A Slower Speed of Light is a video game created by the MIT Game Lab which allows users to experience what it would be like if the speed of light was closer to normal walking/running speeds and thus experience relativistic effects in an otherwise familiar environment. From the site:

A Slower Speed of Light is a first-person game prototype in which players navigate a 3D space while picking up orbs that reduce the speed of light ... [allowing] the speed of light in the game to approach the player’s own maximum walking speed. Visual effects of special relativity gradually become apparent to the player [as more orbs are collected]... These effects, rendered in realtime to vertex accuracy, include the Doppler effect (red- and blue-shifting of visible light, and the shifting of infrared and ultraviolet light into the visible spectrum); the searchlight effect (increased brightness in the direction of travel); time dilation (differences in the perceived passage of time from the player and the outside world); Lorentz transformation (warping of space at near-light speeds); and the runtime effect (the ability to see objects as they were in the past, due to the travel time of light).

When I play the game and collect enough orbs for relativistic effects to really start becoming significant something happens that I didn't expect: as I accelerated towards objects they appeared to move further away from me (despite length contraction definitely being taken into effect, since I was able to get to those objects faster over a given distance than had I not collected any orbs). Luboš Motl in this question says that this is due to:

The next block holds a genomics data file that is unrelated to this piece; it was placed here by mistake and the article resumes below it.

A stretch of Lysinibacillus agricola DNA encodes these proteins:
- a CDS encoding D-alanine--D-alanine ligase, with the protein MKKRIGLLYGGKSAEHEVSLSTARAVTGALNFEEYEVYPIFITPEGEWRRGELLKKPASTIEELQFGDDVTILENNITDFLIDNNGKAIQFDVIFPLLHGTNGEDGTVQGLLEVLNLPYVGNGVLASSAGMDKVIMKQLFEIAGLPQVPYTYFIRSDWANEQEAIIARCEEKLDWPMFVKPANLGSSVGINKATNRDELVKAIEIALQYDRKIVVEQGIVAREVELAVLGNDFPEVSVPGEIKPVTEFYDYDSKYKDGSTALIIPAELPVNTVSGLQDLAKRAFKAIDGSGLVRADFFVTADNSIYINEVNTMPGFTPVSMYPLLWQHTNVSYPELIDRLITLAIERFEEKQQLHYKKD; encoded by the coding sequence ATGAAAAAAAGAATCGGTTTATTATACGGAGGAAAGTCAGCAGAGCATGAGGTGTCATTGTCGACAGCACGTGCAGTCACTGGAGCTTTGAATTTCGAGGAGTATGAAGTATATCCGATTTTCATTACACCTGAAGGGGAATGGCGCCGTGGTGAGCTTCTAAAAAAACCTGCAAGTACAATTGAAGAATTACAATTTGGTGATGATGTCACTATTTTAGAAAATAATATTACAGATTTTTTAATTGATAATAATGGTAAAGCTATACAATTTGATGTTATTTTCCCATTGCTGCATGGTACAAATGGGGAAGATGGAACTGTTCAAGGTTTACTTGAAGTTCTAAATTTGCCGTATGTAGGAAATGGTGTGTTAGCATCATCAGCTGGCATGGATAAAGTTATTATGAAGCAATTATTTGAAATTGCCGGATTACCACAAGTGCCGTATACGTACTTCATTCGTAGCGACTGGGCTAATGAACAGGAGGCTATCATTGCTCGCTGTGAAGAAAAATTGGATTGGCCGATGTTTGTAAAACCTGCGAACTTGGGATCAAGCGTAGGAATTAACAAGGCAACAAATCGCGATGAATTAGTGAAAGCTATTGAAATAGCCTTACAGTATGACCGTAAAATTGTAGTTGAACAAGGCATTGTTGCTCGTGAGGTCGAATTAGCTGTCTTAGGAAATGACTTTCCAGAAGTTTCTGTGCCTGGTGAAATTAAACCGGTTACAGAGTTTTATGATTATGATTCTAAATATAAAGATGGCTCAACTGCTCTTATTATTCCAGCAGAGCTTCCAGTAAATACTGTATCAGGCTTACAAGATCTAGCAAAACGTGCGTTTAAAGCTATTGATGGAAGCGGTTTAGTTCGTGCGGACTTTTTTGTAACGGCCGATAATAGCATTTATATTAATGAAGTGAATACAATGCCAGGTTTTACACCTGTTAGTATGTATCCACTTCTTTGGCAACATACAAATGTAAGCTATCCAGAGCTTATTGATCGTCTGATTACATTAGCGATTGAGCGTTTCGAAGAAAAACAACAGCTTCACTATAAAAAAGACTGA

the shrinking of transverse directions if you're moving forward (or their expansion if you move backwards) which makes object look "further" (optically smaller) if you're moving forward. Because of this shrinking, you may effectively see "behind your head". You also see things how they looked like some time ago.

Based on my understanding of the Lorentz transformations the directions transverse to one's motion aren't effected ($y'=y$ and $z'=z$ if all motion is in the $x$ direction). So, what exactly causes this effect that I see in the game and Luboš Motl explains? Am I misunderstanding the Lorentz transformations?

  • 1
    $\begingroup$ Lorentz transformations are only one part of the equation, the second part is the finite speed of light, which causes distortions of the images of objects. Maybe the most instructive part of the game is, that Lorentz symmetry is NOT the same as the distorting effect of a finite speed of light. It is a fundamentally very different phenomenon. This would be easier to grasp, if we could also have the experience of bats, which can fly at a non-trivial fraction of the speed of sound, and which have to correct for the delay of their echo signals, but in a completely Galilean framework. $\endgroup$
    – CuriousOne
    Aug 28 '14 at 19:50
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    $\begingroup$ So, it is simply the abberation of light? en.wikipedia.org/wiki/Aberration_of_light $\endgroup$ Aug 28 '14 at 19:54